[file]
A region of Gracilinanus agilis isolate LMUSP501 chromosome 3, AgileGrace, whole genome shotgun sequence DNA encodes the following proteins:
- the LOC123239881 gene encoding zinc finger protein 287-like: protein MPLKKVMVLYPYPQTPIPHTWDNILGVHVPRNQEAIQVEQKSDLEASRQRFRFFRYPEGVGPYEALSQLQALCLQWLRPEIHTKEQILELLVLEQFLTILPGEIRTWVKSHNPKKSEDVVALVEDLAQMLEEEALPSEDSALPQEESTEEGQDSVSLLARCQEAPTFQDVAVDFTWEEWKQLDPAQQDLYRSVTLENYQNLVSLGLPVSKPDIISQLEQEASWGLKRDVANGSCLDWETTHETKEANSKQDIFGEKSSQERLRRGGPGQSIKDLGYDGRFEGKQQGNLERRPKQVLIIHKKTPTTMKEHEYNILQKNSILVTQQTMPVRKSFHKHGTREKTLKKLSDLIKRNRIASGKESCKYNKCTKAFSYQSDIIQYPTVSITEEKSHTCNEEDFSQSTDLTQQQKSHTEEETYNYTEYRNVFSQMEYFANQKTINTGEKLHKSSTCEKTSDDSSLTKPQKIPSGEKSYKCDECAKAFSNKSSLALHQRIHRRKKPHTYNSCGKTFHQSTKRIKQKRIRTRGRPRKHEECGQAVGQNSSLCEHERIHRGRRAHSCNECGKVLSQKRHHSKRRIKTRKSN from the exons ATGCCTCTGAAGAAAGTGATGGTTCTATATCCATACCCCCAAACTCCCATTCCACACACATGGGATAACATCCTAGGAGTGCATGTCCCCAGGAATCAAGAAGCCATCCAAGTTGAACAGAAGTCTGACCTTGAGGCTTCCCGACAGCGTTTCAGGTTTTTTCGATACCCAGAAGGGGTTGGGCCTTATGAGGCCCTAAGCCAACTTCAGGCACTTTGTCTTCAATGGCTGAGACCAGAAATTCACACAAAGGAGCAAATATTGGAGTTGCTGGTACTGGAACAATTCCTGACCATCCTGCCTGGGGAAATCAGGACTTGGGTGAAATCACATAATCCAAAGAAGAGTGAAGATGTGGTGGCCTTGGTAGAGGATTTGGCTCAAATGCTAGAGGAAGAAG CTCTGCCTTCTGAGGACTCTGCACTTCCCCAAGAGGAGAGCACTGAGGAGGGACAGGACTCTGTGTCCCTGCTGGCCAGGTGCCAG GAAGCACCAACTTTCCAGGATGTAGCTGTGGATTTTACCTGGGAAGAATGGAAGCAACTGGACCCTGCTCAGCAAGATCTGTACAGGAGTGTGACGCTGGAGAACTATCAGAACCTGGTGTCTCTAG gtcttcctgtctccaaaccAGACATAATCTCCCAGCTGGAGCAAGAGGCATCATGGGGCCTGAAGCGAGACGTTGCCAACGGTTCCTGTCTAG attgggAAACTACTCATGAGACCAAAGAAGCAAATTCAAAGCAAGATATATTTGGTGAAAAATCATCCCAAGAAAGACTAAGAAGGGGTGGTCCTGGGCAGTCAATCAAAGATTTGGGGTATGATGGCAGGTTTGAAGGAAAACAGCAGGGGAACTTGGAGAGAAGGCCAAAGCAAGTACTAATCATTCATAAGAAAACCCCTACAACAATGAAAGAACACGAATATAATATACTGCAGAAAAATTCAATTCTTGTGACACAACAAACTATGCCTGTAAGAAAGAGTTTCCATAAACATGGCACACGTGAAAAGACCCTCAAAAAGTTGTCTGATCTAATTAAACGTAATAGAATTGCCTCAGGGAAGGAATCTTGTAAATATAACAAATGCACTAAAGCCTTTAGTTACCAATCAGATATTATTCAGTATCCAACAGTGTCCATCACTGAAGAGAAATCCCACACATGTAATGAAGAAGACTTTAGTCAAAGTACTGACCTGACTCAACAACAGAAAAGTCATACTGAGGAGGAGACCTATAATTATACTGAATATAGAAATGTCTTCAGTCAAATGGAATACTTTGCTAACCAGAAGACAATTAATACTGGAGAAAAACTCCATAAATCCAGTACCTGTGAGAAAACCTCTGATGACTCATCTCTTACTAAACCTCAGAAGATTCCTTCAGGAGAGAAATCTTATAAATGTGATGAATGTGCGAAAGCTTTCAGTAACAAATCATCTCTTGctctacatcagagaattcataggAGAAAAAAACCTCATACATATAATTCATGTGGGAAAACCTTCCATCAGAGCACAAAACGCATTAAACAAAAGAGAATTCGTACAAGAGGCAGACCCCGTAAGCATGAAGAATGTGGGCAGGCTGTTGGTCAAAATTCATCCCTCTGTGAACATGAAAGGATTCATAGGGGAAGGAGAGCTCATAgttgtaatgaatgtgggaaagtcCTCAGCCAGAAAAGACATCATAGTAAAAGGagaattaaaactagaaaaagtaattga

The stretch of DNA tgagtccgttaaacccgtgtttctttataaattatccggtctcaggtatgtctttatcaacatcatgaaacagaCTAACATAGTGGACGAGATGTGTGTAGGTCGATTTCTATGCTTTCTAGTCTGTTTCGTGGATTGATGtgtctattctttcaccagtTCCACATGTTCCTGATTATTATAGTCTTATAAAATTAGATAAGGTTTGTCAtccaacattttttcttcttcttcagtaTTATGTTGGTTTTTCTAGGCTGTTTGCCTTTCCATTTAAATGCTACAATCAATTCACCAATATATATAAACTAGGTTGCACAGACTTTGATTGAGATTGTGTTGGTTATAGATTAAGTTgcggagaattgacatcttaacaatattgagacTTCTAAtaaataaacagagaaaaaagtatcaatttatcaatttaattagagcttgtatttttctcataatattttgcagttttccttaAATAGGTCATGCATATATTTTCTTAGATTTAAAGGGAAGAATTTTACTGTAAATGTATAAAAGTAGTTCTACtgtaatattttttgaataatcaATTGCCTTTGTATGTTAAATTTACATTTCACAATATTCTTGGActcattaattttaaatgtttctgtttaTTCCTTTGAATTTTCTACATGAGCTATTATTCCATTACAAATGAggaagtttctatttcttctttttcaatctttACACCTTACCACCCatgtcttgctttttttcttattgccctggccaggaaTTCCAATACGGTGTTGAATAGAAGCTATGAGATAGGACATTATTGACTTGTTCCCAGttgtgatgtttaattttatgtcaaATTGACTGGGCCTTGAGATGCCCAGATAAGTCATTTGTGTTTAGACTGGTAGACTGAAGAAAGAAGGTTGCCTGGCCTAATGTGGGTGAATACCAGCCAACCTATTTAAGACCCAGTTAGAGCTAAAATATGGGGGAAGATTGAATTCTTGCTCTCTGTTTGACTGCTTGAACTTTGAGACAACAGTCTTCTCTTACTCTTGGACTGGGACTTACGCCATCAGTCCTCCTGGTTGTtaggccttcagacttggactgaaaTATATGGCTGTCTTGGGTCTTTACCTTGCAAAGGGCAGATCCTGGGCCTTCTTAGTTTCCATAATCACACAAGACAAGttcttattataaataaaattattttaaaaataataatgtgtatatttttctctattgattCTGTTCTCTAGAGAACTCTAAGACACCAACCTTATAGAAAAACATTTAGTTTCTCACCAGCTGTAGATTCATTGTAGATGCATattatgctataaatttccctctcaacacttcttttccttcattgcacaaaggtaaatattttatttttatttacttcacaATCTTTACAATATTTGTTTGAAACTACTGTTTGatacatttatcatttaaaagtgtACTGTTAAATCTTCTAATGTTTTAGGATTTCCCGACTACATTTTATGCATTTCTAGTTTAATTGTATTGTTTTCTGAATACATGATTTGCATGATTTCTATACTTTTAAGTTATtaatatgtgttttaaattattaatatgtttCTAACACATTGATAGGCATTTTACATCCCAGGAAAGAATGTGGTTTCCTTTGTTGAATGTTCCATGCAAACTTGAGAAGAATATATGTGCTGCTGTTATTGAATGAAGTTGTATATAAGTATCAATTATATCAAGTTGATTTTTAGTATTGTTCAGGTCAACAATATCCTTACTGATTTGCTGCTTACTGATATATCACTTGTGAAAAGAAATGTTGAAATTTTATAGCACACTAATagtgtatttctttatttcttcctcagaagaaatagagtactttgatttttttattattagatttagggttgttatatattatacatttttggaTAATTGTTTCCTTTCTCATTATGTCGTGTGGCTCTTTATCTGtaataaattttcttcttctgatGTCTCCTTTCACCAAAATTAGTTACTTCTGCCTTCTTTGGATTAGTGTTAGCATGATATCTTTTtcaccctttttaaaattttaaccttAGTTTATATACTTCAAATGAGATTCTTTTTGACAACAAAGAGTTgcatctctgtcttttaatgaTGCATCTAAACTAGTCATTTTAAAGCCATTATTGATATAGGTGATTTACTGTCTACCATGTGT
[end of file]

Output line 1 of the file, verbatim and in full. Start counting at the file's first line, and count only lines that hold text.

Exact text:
A region of Gracilinanus agilis isolate LMUSP501 chromosome 3, AgileGrace, whole genome shotgun sequence DNA encodes the following proteins: